He then asked each of us following his physical examination of the patient to assess the size of the patient’s spleen, a blood cell filled organ by the stomach that is palpable through the skin in the presence of pathology or in very trim people. Some people found nothing. Others palpated what they believed to be spleen. I was doubtful and not sure what I felt.

As we left the patient’s room one of the attending physician’s underlings said, “This is what I love about medicine.” The sarcasm sure worked on me as I became even more directed towards pathology. It is a specialty that still rarely requires the palpation of a patient. I remember this story as though it happened yesterday. It retains as much power as it had then.

H. Robert Rubin, memoirist and author of Look Backward Angel, an e-book on Amazon (access below) and How Did I Get Through This? to be published on Amazon this year




In November of 1955, when I was ten years old our family moved from Dayton, Ohio to Miami, Florida. I believe Mom flew and my siblings, John and Wendy, and I drove with Dad (Harold). The car was a peach, 1955 Plymouth sedan. While on the road Harold asked us to throw all the “non-essentials” out the window and that included a full sized umbrella. With any luck at all the drivers that followed on that roadway survived unblemished.

There was no interstate to follow during that cold November drive. As a result we went through the Kentucky and Tennessee hills spotting numerous hillbillies as well as what I was later to understand were moonshine stills.

Without warning, in the Deep South, I saw water fountains that said “Colored only” and bathrooms with the same term. Years later I learned those bathrooms were soiled beyond belief relative to the White rest rooms.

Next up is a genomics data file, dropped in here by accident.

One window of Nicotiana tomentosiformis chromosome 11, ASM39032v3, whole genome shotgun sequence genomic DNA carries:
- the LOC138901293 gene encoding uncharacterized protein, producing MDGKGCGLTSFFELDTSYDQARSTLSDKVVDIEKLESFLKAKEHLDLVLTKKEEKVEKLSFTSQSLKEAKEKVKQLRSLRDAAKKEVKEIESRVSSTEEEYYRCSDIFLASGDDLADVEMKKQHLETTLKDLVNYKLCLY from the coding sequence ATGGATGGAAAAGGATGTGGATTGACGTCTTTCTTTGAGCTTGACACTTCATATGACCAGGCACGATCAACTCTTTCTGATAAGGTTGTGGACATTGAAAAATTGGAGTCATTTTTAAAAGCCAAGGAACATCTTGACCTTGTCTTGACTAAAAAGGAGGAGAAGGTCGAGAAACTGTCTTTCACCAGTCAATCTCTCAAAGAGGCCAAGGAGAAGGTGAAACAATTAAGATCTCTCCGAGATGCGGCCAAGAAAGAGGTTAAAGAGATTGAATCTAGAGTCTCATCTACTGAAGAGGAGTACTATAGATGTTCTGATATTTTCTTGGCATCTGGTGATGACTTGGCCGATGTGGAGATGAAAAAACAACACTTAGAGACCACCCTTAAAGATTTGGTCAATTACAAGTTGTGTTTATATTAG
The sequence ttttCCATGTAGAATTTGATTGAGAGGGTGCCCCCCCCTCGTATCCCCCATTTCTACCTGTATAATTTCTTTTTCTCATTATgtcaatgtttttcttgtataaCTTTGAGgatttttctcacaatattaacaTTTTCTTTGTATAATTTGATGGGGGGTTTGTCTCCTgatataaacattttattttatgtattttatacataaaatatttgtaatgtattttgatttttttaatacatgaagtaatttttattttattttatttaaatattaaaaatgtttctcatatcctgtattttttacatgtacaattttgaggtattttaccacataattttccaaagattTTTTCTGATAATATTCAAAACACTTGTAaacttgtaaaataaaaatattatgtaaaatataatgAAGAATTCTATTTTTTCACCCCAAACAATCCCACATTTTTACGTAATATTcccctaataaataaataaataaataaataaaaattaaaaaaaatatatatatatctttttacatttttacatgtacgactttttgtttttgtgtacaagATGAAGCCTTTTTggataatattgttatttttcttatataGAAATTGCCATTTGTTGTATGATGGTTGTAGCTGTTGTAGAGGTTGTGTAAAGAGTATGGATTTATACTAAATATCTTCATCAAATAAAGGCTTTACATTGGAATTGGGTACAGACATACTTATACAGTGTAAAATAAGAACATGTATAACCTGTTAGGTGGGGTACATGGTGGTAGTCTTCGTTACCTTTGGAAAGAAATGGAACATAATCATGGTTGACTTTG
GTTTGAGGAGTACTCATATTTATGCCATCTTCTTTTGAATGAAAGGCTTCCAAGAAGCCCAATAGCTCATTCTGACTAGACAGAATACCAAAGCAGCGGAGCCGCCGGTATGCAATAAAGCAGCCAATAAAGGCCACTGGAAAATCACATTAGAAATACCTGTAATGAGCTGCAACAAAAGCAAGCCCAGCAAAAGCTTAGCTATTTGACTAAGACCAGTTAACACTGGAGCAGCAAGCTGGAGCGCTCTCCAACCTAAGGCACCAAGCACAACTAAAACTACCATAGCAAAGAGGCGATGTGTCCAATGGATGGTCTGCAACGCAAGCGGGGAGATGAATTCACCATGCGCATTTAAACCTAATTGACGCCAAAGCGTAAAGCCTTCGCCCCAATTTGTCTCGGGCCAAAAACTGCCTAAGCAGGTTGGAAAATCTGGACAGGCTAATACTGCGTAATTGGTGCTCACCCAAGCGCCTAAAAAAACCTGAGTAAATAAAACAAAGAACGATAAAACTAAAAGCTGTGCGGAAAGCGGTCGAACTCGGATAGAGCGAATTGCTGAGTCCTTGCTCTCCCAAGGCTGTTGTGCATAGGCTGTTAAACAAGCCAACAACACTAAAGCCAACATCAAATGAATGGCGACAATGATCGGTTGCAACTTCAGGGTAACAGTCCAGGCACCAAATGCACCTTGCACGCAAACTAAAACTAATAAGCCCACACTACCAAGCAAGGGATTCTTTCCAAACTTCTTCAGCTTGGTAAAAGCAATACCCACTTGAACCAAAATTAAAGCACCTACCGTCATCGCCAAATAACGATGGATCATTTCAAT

One collegiate quarter, after finals, in the mid-60s, I was driving to Miami and entered a county in South Georgia. I was stopped by an officer who quickly discovered I was not only driving, I believe, with a taillight out, but in addition my registration was expired. He said with two infractions he had to put me in jail unless and until I could provide bail.

I soon discovered what was meant by the term bail bondsman and managed to avoid being put behind bars. I have believed to this day had my last name NOT been Rubin, this incarceration threat never would have occurred.


As a resident in pathology in both Atlanta and Augusta, Georgia I continued to see remnants of racial animosity. I worked first at Emory University in Grady Memorial Hospital in downtown Atlanta. I didn’t discover till years later that just a few short years before I arrived there this public hospital had been segregated.

In my apartment complex at that time, 1971-1972, I befriended a news photographer for ABC. One day he told me that he had been sent to Mississippi during the worst of the racial tension in the 60s, He said during that time he met the bravest man he had ever met, Medgar Evers. Medgar, of course, had been martyred fighting for the cause of racial freedom.

Finally in Augusta in 1974 and 1975 I lived in a cookhouse with bedrooms on a former, antebellum plantation. The owner was a physician who gave residents at the medical center a cut rate which I believe was $90/month for the house rental. He and his family lived in the main house and its basement had narrow, rectangular windows with bars that had kept the male slaves confined at night. Seeing this vestige of slavery each day was a constant reminder of the anguished life of the American slaves.